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    #230131 - 05/03/16 06:18 PM Re: Mild homeschooling woes [Re: fjzh]
    aeh Offline
    Member

    Registered: 04/26/14
    Posts: 3799
    For writing, we do short, focused, well-defined writing assignments. For example, I've been using the Evan-Moor Daily Six Traits Writing workbooks, that target one writing and one mechanics skill each week, in daily 10-15 minute assignments (three days of narrowly-focused skill work, one day of drafting using a graphic organizer, one day of using the graphic organizer to complete a brief written product, ranging from a sentence or two, at the lowest grade levels, up to a paragraph or two, at the middle school level). This is about as much as my DC can handle of actual writing work.

    Separately, we do a few 20-minute sessions a week of All About Spelling, which includes explicit OG-based instruction in phonetic spelling strategies, word-level spelling on paper, and sentence-level dictation. The key for us, I think, is that all of the writing activities are short, focused, and at instructional level, which minimizes frustration. Progress in spelling and writing runs completely independently of other subjects, even ones that are closely related to writing, so they don't hold other skills back.

    With AAS, our sessions are timed. We stop wherever we are when 20 minutes are up. It's also errorless. There are no assessments or grades. Just a growing stash of mastered word cards. If a word is spelled correctly, I show the correct spelling, or give DC a chance to find the error. Then we fix it and move on.
    _________________________
    ...pronounced like the long vowel and first letter of the alphabet...

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    #230147 - 05/03/16 09:15 PM Re: Mild homeschooling woes [Re: fjzh]
    fjzh Offline
    Member

    Registered: 02/12/16
    Posts: 63
    Barnes and Noble or Lakeshore Learning Store are the only two places I can think of to look at in person. Our biggest local homeschool convention didn't have a vendor hall last year and the whole thing has folded for this year. Bummer. I'll be looking up all of the mentioned titles here to see if anything might click with her! For now it'll be Mad Libs and math games, which isn't SO bad smile

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    #230198 - 05/04/16 11:07 AM Re: Mild homeschooling woes [Re: fjzh]
    fjzh Offline
    Member

    Registered: 02/12/16
    Posts: 63
    So in your opinion, should I move onto more interesting math concepts, even though she hasn't fully mastered the stuff that "comes before" them? For example, she's solid with addition/subtraction of double/triple/whatever digit equations without any carrying/borrowing, but if it involves the latter she doesn't always remember the steps to solve them correctly, or makes mistakes when she mentally "groups" the numbers instead. Per her evaluation this all makes perfect sense, so I'm unsure what mastery will look like for her.

    During her evaluation she was able to do things relating to fractions, measurement, time, and graphs, all <3.3 grade level and she's shown me she understands what multiplication is, though very early in that understanding. Do I just move on and not worry about mastering the carrying/borrowing stuff for now?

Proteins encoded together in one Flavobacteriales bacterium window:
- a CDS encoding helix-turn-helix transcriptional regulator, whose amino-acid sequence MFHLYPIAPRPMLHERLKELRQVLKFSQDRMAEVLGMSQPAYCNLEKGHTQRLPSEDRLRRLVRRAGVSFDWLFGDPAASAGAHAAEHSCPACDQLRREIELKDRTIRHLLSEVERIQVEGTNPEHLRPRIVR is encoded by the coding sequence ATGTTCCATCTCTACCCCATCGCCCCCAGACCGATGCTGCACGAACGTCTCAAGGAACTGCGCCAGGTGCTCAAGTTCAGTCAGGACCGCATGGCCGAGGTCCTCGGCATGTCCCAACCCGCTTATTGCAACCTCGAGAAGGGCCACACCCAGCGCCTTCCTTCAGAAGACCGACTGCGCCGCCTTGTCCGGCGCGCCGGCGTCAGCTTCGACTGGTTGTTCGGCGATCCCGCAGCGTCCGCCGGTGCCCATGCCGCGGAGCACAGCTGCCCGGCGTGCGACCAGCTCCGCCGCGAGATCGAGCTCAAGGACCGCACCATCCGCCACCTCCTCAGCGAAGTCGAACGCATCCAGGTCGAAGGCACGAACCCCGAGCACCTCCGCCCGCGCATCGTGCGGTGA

I feel like Iím answering myself now that I type it all out, haha.

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    #230223 - 05/05/16 08:14 AM Re: Mild homeschooling woes [Re: fjzh]
    Platypus101 Offline
    Member

    Registered: 10/01/14
    Posts: 673
    Loc: Canada
    I would also agree that separating the conceptual stuff from the computation can be very helpful for some kids who are at different levels in the two. Keep working on the basic arithmetic by all means, but let her move ahead in parallel, at her own comfortable pace, with the conceptual stuff as well.

    You may find, as we have have, that she actually does a lot better learning/ memorizing the basics when they are part of more substantive and complex problem solving, rather than isolated factoids. For us, for example, the best way to learn times tables was to use them incessantly in simplifying fractions and equations, and finding common multiples, divisors, prime factors, etc.

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    #230231 - 05/05/16 11:31 AM Re: Mild homeschooling woes [Re: fjzh]
    blackcat Offline
    Member

    Registered: 05/23/13
    Posts: 2154
    We have issues with work resistance as well, and really, the only thing that works is bribery, and then making it a habit. For instance, no screen time until you do A, B, and C. Give choices when possible, for instance allow the child to choose 2 of the 3 of either A, B, or C. If A involves writing a story, another choice might be to type it, or handwrite it (both of my kids, who are also "dysgraphic-ky" do better with written expression when they keyboard). DD in particular has some executive functioning issues and has problems with organizing, planning, initiating tasks, etc. So with a child like that, graphic organizers can help w/ writing as well as breaking everything down into small steps when possible.

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    #230525 - 05/11/16 08:13 PM Re: Mild homeschooling woes [Re: fjzh]
    fjzh Offline
    Member

    Registered: 02/12/16
    Posts: 63
    I wanted to come back and say that, while there's still some grumping, my daughter has been a bit more compliant this week after I skipped ahead in the math we were working on (I still can't believe I thought she was only capable of grade-level stuff for math...whoops). She's also been nailing the regrouping that I didn't think she was doing well with. After pouring over the full written report from her eval I've shifted my expectations and it seems like things are going well so far. Fingers crossed for this continued upward trend!